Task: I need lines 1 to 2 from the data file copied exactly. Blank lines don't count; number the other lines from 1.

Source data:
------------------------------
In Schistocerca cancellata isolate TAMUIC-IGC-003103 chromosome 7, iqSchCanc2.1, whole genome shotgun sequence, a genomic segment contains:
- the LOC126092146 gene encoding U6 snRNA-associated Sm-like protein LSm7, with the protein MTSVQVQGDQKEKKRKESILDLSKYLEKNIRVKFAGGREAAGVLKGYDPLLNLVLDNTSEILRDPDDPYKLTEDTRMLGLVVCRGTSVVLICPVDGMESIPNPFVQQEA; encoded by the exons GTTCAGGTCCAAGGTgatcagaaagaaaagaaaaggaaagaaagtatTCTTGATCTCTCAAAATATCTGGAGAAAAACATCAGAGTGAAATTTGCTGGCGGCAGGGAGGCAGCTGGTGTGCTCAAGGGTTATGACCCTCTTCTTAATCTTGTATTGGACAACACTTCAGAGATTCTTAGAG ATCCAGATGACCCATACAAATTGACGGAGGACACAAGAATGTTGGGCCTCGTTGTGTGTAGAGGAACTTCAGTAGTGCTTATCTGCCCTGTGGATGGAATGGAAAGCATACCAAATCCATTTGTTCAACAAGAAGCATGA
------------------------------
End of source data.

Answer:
In Schistocerca cancellata isolate TAMUIC-IGC-003103 chromosome 7, iqSchCanc2.1, whole genome shotgun sequence, a genomic segment contains:
- the LOC126092146 gene encoding U6 snRNA-associated Sm-like protein LSm7, with the protein MTSVQVQGDQKEKKRKESILDLSKYLEKNIRVKFAGGREAAGVLKGYDPLLNLVLDNTSEILRDPDDPYKLTEDTRMLGLVVCRGTSVVLICPVDGMESIPNPFVQQEA; encoded by the exons GTTCAGGTCCAAGGTgatcagaaagaaaagaaaaggaaagaaagtatTCTTGATCTCTCAAAATATCTGGAGAAAAACATCAGAGTGAAATTTGCTGGCGGCAGGGAGGCAGCTGGTGTGCTCAAGGGTTATGACCCTCTTCTTAATCTTGTATTGGACAACACTTCAGAGATTCTTAGAG ATCCAGATGACCCATACAAATTGACGGAGGACACAAGAATGTTGGGCCTCGTTGTGTGTAGAGGAACTTCAGTAGTGCTTATCTGCCCTGTGGATGGAATGGAAAGCATACCAAATCCATTTGTTCAACAAGAAGCATGA